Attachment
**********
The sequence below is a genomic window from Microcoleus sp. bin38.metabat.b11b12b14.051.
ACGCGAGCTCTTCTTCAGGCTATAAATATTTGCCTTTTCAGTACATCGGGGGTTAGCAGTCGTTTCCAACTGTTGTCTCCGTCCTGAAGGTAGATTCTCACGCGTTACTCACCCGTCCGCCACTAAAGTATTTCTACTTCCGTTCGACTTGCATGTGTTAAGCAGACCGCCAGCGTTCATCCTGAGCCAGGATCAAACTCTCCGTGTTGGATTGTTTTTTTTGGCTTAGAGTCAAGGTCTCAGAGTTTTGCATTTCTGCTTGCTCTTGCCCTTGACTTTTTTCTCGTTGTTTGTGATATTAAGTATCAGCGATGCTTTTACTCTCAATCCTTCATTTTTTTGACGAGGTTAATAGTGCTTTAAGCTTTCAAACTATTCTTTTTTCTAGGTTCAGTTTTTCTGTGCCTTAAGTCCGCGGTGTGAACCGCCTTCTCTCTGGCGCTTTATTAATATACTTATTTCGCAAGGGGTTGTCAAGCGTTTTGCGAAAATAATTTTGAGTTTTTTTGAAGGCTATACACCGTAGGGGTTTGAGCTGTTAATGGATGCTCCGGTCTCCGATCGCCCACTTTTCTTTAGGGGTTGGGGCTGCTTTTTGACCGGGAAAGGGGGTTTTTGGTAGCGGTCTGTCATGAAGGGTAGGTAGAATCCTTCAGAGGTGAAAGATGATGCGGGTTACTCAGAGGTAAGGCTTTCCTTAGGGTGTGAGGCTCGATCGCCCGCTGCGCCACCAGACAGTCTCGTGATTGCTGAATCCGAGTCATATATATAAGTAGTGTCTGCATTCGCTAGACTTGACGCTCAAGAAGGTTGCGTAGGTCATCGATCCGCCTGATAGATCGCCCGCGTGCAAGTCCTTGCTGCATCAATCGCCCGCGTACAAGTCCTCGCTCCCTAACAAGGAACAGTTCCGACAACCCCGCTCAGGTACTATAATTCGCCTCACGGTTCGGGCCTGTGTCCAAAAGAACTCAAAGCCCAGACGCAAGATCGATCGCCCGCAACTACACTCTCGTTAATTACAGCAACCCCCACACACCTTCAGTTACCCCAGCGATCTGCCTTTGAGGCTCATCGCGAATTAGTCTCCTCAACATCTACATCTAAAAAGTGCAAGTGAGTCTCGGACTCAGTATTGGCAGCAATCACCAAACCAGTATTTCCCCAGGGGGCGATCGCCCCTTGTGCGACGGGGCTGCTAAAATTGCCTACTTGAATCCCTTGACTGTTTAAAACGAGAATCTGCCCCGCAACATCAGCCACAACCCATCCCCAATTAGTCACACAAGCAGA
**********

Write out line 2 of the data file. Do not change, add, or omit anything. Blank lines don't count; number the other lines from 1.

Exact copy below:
ACGCGAGCTCTTCTTCAGGCTATAAATATTTGCCTTTTCAGTACATCGGGGGTTAGCAGTCGTTTCCAACTGTTGTCTCCGTCCTGAAGGTAGATTCTCACGCGTTACTCACCCGTCCGCCACTAAAGTATTTCTACTTCCGTTCGACTTGCATGTGTTAAGCAGACCGCCAGCGTTCATCCTGAGCCAGGATCAAACTCTCCGTGTTGGATTGTTTTTTTTGGCTTAGAGTCAAGGTCTCAGAGTTTTGCATTTCTGCTTGCTCTTGCCCTTGACTTTTTTCTCGTTGTTTGTGATATTAAGTATCAGCGATGCTTTTACTCTCAATCCTTCATTTTTTTGACGAGGTTAATAGTGCTTTAAGCTTTCAAACTATTCTTTTTTCTAGGTTCAGTTTTTCTGTGCCTTAAGTCCGCGGTGTGAACCGCCTTCTCTCTGGCGCTTTATTAATATACTTATTTCGCAAGGGGTTGTCAAGCGTTTTGCGAAAATAATTTTGAGTTTTTTTGAAGGCTATACACCGTAGGGGTTTGAGCTGTTAATGGATGCTCCGGTCTCCGATCGCCCACTTTTCTTTAGGGGTTGGGGCTGCTTTTTGACCGGGAAAGGGGGTTTTTGGTAGCGGTCTGTCATGAAGGGTAGGTAGAATCCTTCAGAGGTGAAAGATGATGCGGGTTACTCAGAGGTAAGGCTTTCCTTAGGGTGTGAGGCTCGATCGCCCGCTGCGCCACCAGACAGTCTCGTGATTGCTGAATCCGAGTCATATATATAAGTAGTGTCTGCATTCGCTAGACTTGACGCTCAAGAAGGTTGCGTAGGTCATCGATCCGCCTGATAGATCGCCCGCGTGCAAGTCCTTGCTGCATCAATCGCCCGCGTACAAGTCCTCGCTCCCTAACAAGGAACAGTTCCGACAACCCCGCTCAGGTACTATAATTCGCCTCACGGTTCGGGCCTGTGTCCAAAAGAACTCAAAGCCCAGACGCAAGATCGATCGCCCGCAACTACACTCTCGTTAATTACAGCAACCCCCACACACCTTCAGTTACCCCAGCGATCTGCCTTTGAGGCTCATCGCGAATTAGTCTCCTCAACATCTACATCTAAAAAGTGCAAGTGAGTCTCGGACTCAGTATTGGCAGCAATCACCAAACCAGTATTTCCCCAGGGGGCGATCGCCCCTTGTGCGACGGGGCTGCTAAAATTGCCTACTTGAATCCCTTGACTGTTTAAAACGAGAATCTGCCCCGCAACATCAGCCACAACCCATCCCCAATTAGTCACACAAGCAGA